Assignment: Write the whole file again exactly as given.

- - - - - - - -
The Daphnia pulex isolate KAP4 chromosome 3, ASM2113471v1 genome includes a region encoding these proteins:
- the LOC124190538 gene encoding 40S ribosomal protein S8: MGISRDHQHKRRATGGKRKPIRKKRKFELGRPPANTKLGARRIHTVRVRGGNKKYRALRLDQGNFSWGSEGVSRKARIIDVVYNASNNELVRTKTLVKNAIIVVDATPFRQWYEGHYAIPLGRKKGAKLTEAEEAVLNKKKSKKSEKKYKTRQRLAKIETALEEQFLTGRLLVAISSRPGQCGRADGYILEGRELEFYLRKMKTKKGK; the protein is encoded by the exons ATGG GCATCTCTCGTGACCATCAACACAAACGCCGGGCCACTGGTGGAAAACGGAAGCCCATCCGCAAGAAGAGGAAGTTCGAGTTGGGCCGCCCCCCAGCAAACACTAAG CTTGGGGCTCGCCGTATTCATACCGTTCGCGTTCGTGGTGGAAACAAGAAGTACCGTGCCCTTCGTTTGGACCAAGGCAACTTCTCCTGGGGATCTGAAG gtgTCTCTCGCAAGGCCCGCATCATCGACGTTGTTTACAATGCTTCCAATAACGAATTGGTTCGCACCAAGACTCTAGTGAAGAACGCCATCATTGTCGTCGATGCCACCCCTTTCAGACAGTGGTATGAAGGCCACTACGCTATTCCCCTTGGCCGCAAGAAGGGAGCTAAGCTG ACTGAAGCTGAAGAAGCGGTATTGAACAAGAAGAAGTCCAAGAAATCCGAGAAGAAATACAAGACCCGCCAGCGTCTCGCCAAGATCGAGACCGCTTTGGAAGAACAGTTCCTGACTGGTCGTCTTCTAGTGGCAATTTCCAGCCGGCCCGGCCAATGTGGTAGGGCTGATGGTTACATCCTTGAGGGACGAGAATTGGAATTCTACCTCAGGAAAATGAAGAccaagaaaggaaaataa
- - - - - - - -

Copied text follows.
The Daphnia pulex isolate KAP4 chromosome 3, ASM2113471v1 genome includes a region encoding these proteins:
- the LOC124190538 gene encoding 40S ribosomal protein S8: MGISRDHQHKRRATGGKRKPIRKKRKFELGRPPANTKLGARRIHTVRVRGGNKKYRALRLDQGNFSWGSEGVSRKARIIDVVYNASNNELVRTKTLVKNAIIVVDATPFRQWYEGHYAIPLGRKKGAKLTEAEEAVLNKKKSKKSEKKYKTRQRLAKIETALEEQFLTGRLLVAISSRPGQCGRADGYILEGRELEFYLRKMKTKKGK; the protein is encoded by the exons ATGG GCATCTCTCGTGACCATCAACACAAACGCCGGGCCACTGGTGGAAAACGGAAGCCCATCCGCAAGAAGAGGAAGTTCGAGTTGGGCCGCCCCCCAGCAAACACTAAG CTTGGGGCTCGCCGTATTCATACCGTTCGCGTTCGTGGTGGAAACAAGAAGTACCGTGCCCTTCGTTTGGACCAAGGCAACTTCTCCTGGGGATCTGAAG gtgTCTCTCGCAAGGCCCGCATCATCGACGTTGTTTACAATGCTTCCAATAACGAATTGGTTCGCACCAAGACTCTAGTGAAGAACGCCATCATTGTCGTCGATGCCACCCCTTTCAGACAGTGGTATGAAGGCCACTACGCTATTCCCCTTGGCCGCAAGAAGGGAGCTAAGCTG ACTGAAGCTGAAGAAGCGGTATTGAACAAGAAGAAGTCCAAGAAATCCGAGAAGAAATACAAGACCCGCCAGCGTCTCGCCAAGATCGAGACCGCTTTGGAAGAACAGTTCCTGACTGGTCGTCTTCTAGTGGCAATTTCCAGCCGGCCCGGCCAATGTGGTAGGGCTGATGGTTACATCCTTGAGGGACGAGAATTGGAATTCTACCTCAGGAAAATGAAGAccaagaaaggaaaataa